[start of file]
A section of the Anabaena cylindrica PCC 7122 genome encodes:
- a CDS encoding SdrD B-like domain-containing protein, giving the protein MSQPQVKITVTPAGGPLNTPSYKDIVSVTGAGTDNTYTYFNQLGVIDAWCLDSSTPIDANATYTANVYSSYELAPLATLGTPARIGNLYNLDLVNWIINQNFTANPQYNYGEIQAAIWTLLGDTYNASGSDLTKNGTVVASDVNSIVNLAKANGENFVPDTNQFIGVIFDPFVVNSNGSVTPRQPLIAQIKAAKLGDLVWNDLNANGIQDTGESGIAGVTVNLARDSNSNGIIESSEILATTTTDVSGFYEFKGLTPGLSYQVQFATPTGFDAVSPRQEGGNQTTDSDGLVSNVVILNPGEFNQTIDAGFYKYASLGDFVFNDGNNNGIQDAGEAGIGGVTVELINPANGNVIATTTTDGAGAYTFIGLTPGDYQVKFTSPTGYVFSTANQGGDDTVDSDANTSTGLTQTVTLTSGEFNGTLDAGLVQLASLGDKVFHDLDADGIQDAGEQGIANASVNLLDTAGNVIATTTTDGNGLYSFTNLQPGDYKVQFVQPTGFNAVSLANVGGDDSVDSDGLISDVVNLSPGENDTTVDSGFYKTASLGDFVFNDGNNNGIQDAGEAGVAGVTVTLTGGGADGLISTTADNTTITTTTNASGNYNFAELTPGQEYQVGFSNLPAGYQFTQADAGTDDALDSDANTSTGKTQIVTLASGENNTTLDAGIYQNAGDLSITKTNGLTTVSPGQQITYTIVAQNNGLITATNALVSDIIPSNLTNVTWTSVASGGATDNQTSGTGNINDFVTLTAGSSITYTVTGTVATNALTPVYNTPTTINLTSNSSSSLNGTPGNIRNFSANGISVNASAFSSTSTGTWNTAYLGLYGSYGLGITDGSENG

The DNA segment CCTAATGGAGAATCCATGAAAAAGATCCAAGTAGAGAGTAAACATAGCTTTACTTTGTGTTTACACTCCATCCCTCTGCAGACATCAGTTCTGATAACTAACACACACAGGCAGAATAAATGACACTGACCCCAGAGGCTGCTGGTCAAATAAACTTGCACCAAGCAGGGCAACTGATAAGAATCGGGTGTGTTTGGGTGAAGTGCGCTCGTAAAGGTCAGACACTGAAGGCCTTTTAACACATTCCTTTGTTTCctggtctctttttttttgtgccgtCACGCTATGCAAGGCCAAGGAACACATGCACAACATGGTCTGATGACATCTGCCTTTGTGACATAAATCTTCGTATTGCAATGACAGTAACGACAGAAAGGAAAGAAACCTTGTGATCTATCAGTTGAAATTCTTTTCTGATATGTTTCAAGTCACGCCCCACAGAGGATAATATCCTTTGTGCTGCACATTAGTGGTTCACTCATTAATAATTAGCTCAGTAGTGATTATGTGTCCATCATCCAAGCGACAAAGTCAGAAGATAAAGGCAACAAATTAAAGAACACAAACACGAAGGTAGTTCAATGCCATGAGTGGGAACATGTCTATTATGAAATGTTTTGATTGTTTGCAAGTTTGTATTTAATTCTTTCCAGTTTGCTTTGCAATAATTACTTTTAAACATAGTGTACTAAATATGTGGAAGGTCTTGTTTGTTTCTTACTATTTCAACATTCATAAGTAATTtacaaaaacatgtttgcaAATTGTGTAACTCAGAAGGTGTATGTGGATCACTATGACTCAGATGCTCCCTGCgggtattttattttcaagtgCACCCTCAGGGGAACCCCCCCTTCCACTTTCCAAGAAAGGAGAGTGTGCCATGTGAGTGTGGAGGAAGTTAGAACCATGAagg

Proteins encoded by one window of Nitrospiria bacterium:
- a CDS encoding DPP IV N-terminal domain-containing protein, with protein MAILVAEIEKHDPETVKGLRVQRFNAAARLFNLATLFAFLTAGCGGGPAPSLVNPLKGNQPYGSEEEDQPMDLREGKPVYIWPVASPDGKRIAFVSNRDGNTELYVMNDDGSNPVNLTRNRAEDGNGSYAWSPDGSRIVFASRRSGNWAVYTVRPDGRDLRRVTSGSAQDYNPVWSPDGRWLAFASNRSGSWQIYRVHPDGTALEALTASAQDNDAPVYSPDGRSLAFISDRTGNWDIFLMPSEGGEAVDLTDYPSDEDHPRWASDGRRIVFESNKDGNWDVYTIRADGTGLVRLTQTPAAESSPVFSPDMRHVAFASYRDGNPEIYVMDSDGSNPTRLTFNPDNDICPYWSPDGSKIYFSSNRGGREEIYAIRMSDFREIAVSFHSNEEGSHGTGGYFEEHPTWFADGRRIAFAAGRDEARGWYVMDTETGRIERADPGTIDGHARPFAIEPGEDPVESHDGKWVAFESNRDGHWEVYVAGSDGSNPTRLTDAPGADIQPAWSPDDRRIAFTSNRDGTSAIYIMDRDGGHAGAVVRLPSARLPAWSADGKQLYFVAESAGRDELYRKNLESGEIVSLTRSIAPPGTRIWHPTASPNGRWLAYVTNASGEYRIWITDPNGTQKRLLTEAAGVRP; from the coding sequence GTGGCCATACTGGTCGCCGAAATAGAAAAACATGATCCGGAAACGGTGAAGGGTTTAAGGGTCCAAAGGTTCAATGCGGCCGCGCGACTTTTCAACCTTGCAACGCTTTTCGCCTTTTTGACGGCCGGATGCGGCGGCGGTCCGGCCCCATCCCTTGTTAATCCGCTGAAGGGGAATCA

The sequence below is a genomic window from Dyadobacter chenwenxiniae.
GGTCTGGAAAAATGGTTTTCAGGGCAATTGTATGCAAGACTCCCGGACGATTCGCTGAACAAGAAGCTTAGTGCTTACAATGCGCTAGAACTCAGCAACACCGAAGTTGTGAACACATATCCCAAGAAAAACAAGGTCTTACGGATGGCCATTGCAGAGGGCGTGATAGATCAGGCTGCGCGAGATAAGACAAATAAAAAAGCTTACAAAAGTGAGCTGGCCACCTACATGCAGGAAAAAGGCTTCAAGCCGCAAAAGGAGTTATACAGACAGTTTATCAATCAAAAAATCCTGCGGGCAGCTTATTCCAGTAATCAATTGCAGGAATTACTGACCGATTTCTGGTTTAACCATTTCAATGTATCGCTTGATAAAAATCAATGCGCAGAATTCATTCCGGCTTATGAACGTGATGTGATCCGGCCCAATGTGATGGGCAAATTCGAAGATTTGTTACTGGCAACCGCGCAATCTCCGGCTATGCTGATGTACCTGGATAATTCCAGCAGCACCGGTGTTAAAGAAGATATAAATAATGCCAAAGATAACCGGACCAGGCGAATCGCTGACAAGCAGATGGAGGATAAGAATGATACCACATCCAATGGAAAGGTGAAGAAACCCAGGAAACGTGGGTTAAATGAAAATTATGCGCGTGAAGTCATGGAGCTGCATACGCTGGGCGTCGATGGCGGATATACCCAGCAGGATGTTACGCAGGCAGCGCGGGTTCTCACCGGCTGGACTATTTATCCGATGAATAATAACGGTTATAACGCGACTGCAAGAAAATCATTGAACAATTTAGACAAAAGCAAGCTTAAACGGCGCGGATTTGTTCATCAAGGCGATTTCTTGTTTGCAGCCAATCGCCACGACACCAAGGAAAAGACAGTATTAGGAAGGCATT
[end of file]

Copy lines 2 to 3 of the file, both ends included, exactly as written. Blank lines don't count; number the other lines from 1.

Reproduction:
- a CDS encoding SdrD B-like domain-containing protein, giving the protein MSQPQVKITVTPAGGPLNTPSYKDIVSVTGAGTDNTYTYFNQLGVIDAWCLDSSTPIDANATYTANVYSSYELAPLATLGTPARIGNLYNLDLVNWIINQNFTANPQYNYGEIQAAIWTLLGDTYNASGSDLTKNGTVVASDVNSIVNLAKANGENFVPDTNQFIGVIFDPFVVNSNGSVTPRQPLIAQIKAAKLGDLVWNDLNANGIQDTGESGIAGVTVNLARDSNSNGIIESSEILATTTTDVSGFYEFKGLTPGLSYQVQFATPTGFDAVSPRQEGGNQTTDSDGLVSNVVILNPGEFNQTIDAGFYKYASLGDFVFNDGNNNGIQDAGEAGIGGVTVELINPANGNVIATTTTDGAGAYTFIGLTPGDYQVKFTSPTGYVFSTANQGGDDTVDSDANTSTGLTQTVTLTSGEFNGTLDAGLVQLASLGDKVFHDLDADGIQDAGEQGIANASVNLLDTAGNVIATTTTDGNGLYSFTNLQPGDYKVQFVQPTGFNAVSLANVGGDDSVDSDGLISDVVNLSPGENDTTVDSGFYKTASLGDFVFNDGNNNGIQDAGEAGVAGVTVTLTGGGADGLISTTADNTTITTTTNASGNYNFAELTPGQEYQVGFSNLPAGYQFTQADAGTDDALDSDANTSTGKTQIVTLASGENNTTLDAGIYQNAGDLSITKTNGLTTVSPGQQITYTIVAQNNGLITATNALVSDIIPSNLTNVTWTSVASGGATDNQTSGTGNINDFVTLTAGSSITYTVTGTVATNALTPVYNTPTTINLTSNSSSSLNGTPGNIRNFSANGISVNASAFSSTSTGTWNTAYLGLYGSYGLGITDGSENG

The DNA segment CCTAATGGAGAATCCATGAAAAAGATCCAAGTAGAGAGTAAACATAGCTTTACTTTGTGTTTACACTCCATCCCTCTGCAGACATCAGTTCTGATAACTAACACACACAGGCAGAATAAATGACACTGACCCCAGAGGCTGCTGGTCAAATAAACTTGCACCAAGCAGGGCAACTGATAAGAATCGGGTGTGTTTGGGTGAAGTGCGCTCGTAAAGGTCAGACACTGAAGGCCTTTTAACACATTCCTTTGTTTCctggtctctttttttttgtgccgtCACGCTATGCAAGGCCAAGGAACACATGCACAACATGGTCTGATGACATCTGCCTTTGTGACATAAATCTTCGTATTGCAATGACAGTAACGACAGAAAGGAAAGAAACCTTGTGATCTATCAGTTGAAATTCTTTTCTGATATGTTTCAAGTCACGCCCCACAGAGGATAATATCCTTTGTGCTGCACATTAGTGGTTCACTCATTAATAATTAGCTCAGTAGTGATTATGTGTCCATCATCCAAGCGACAAAGTCAGAAGATAAAGGCAACAAATTAAAGAACACAAACACGAAGGTAGTTCAATGCCATGAGTGGGAACATGTCTATTATGAAATGTTTTGATTGTTTGCAAGTTTGTATTTAATTCTTTCCAGTTTGCTTTGCAATAATTACTTTTAAACATAGTGTACTAAATATGTGGAAGGTCTTGTTTGTTTCTTACTATTTCAACATTCATAAGTAATTtacaaaaacatgtttgcaAATTGTGTAACTCAGAAGGTGTATGTGGATCACTATGACTCAGATGCTCCCTGCgggtattttattttcaagtgCACCCTCAGGGGAACCCCCCCTTCCACTTTCCAAGAAAGGAGAGTGTGCCATGTGAGTGTGGAGGAAGTTAGAACCATGAagg